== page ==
Irvine, Calif., Oct. 6, 2014 -- UC Irvine scientist Weian Zhao will receive a prestigious National Institutes of Health Director's New Innovator Award to further his efforts to create stem cell-based detection methods and treatments for cancer.
It's part of the highly selective High Risk-High Reward Research Award Program and supports projects by early-career biomedical researchers with the potential to transform scientific fields and accelerate the translation of research into new ways to improve human health.
Zhao, an assistant professor of pharmaceutical sciences, will get $1.5 million over five years. He's among 50 investigators selected for the 2014 award.
His project is to engineer smart stem cell systems to effectively detect and treat the spread of cancer in the body. Cancer metastases are responsible for more than 90 percent of cancer deaths; however, few current therapies directly target metastatic cancer.
Zhao's goal is to have stem cell messengers selectively migrate to cancer sites to deliver tumor-fighting drugs or probes for contrast-enhanced medical imaging. This could, potentially, enable the identification of cancer micro-metastases at their early stages and increase the effectiveness of chemotherapeutic treatments for metastatic cancer while mitigating the symptoms associated with systemic chemotherapy.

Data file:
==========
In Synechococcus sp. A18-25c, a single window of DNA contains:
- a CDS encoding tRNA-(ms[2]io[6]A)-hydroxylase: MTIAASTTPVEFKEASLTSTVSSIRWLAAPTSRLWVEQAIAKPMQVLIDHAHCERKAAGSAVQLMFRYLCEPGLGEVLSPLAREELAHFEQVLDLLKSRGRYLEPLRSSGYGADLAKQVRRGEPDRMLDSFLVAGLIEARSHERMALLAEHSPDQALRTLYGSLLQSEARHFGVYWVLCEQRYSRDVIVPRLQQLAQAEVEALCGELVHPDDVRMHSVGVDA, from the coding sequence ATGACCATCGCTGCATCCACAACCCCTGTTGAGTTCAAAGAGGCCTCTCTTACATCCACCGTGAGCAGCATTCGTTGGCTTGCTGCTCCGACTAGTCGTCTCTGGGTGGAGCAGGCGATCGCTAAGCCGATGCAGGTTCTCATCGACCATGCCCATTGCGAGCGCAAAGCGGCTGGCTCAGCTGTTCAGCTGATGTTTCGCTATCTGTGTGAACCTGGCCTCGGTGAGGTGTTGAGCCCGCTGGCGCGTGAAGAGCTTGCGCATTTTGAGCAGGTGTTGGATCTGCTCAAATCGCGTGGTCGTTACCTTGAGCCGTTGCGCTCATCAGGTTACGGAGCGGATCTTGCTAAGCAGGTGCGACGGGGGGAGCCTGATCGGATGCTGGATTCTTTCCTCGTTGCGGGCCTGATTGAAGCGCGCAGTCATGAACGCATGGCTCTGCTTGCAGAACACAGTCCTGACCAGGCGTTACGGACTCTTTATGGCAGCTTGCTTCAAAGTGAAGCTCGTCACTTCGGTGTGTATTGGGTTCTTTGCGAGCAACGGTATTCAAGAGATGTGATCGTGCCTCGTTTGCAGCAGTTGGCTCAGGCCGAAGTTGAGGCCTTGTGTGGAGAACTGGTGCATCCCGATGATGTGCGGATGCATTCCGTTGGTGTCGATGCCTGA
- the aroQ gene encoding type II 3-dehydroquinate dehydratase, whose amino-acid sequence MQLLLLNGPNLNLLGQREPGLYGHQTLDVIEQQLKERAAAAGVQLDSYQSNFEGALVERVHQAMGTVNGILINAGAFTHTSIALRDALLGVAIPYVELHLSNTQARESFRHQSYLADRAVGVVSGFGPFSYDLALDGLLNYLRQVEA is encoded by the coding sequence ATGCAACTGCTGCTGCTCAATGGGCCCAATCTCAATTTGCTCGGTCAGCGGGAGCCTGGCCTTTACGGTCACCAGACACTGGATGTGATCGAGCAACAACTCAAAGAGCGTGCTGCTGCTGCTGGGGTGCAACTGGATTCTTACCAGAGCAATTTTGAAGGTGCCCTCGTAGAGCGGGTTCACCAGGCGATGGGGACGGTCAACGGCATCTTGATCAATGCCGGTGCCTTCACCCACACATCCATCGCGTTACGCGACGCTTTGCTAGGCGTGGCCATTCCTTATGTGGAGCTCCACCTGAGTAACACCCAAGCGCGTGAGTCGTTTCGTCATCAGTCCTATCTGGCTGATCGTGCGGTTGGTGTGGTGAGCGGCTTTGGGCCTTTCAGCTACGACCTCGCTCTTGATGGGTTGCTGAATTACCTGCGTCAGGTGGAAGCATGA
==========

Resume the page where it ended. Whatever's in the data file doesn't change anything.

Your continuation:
"It's a great honor to receive this prestigious award," he said. "In particular, its high-risk-high-reward spirit gives us the freedom to pursue out-of-the-box approaches to the biggest challenge in cancer."
Zhao is a member of the Sue & Bill Gross Stem Cell Research Center and the Chao Family Comprehensive Cancer Center at UCI, with a joint appointment in the Department of Biomedical Engineering. He has received numerous awards and was named to MIT Technology Review's 2012 TR35 list of the world's top 35 innovators under the age of 35.
The New Innovator Award advances two important goals of the NIH by stimulating highly original research and supporting promising new investigators. In 2014, under its High Risk-High Reward Research Award Program, the NIH is also awarding 10 Pioneer Awards, eight Transformative Research Awards and 17 Early Independence Awards. The total funding, which represents contributions from the NIH Common Fund and multiple NIH institutes and centers, is about $141 million.
More information on the NIH High Risk-High Reward Research Award Program is available at http://commonfund.
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